Cruz Asks Zuckerberg the Section 230 Question
During Tuesday’s Joint Senate Committee hearing, as Mark Zuckerberg kept promising to take better control over content on Facebook, Senator Ted Cruz (R-TX) asked the CEO point blank if the site is a neutral platform or a publisher. Cruz acknowledged the company’s right to act as a publisher but also alluded to the fact that its liability protection under Section 230 of the Communications Decency Act is based on the fact that, as a host of user-generated content, Facebook is presumed to be a neutral platform.
It was a little surprising when Zuckerberg said he’s not familiar with the statute that universally shields his company from most forms of liability, but Section 230 of the CDA is just that. As explained in an older post, this statute broadly immunizes websites that host user-generated content against civil and criminal liabilities that may arise from users’ online conduct. It is in fact so universally applied as a defense that on Wednesday, FOSTA (Fight Online Sex Trafficking Act) was passed in order to clarify that Section 230 was not meant to shield site owners from liabilities stemming from sex-trafficking minors.
But the real bee in Cruz’s bonnet provoking his question is his general belief that social media platforms censor “conservative” content while favoring “liberal” content. I have no idea whether there’s any data to support that allegation, but I doubt the senator has the data himself, or he probably would have alluded to more than anecdotal evidence during the hearing.
Regardless, Cruz’s line of inquiry, without necessarily meaning to, gets to the heart of just how complicated Facebook’s current challenges may be—that is if they really intend to address them. It’s hard enough to define “liberal” and “conservative” these days, but that seems like child’s play compared to expecting Facebook to draw lines for appropriate censorship that a majority of users will agree are the right lines, independent of our political opinions.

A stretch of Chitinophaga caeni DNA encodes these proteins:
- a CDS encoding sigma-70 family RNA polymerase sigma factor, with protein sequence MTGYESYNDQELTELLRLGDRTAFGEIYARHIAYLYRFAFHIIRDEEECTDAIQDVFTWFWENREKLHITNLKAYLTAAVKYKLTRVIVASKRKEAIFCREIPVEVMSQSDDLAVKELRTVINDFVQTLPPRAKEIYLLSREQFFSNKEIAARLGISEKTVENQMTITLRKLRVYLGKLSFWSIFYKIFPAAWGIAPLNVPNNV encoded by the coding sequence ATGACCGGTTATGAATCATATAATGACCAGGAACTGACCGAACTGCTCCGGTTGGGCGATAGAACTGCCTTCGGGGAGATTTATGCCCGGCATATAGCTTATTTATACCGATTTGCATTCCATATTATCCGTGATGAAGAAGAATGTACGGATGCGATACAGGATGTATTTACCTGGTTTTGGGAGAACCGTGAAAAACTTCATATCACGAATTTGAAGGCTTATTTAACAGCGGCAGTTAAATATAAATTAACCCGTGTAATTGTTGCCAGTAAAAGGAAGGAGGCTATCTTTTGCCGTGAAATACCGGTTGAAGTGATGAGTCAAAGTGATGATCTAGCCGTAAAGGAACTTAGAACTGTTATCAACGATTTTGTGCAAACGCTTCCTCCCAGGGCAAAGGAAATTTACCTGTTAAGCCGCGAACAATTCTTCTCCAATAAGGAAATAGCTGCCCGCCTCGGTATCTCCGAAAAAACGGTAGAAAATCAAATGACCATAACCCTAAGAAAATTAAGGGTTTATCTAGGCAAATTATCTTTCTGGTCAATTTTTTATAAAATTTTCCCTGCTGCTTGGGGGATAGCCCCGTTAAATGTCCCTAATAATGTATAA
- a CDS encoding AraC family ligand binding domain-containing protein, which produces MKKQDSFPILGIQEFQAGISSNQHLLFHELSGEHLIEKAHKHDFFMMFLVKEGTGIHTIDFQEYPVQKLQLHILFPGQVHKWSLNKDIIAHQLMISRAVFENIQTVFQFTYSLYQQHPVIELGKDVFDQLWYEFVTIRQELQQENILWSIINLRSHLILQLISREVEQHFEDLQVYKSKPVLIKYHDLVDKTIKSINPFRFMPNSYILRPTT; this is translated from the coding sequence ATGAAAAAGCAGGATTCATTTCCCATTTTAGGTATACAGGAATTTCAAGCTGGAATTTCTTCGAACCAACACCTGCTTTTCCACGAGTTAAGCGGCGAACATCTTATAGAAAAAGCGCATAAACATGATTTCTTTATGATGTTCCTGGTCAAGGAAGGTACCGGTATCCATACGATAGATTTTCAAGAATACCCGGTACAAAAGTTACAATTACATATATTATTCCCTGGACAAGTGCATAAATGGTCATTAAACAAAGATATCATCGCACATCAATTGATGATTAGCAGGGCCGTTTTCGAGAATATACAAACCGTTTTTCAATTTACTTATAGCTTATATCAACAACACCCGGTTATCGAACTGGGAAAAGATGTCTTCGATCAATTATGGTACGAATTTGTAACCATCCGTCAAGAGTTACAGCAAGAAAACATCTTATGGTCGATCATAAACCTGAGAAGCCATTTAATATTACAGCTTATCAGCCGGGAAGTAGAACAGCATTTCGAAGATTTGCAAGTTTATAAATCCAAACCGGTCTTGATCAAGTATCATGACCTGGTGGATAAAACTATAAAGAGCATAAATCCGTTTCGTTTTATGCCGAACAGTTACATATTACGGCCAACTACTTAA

I’m inclined to believe Zuckerberg when he says he wants Facebook to be an engine of social good, but for most organizations, striving for that goal usually requires making a decision about what is and is not good and then earning the support of those who agree and accepting the opprobrium of those who do not. This is a fundamental problem with being a so-called neutral platform for social good: there’s nothing neutral about our diverse opinions about goodness. Plus, it’s the nature of politics to cross lines of decorum and truth; and social media is a very cost-effective means of provoking emotional responses to messaging on just about any topic.
So, it’s easy for senators to allude rhetorically to a consensus about where the lines are for internal, corporate censorship, but I am skeptical that such a consensus actually exists for us Americans, let alone Facebook’s majority non-American users. And the hotter the issue, the more jagged the lines are going to be. Plus, social media algorithms respond to popularity; so an issue like guns, for instance, may naturally trend in opposition to a guy like Cruz if in fact most Americans favor regulation.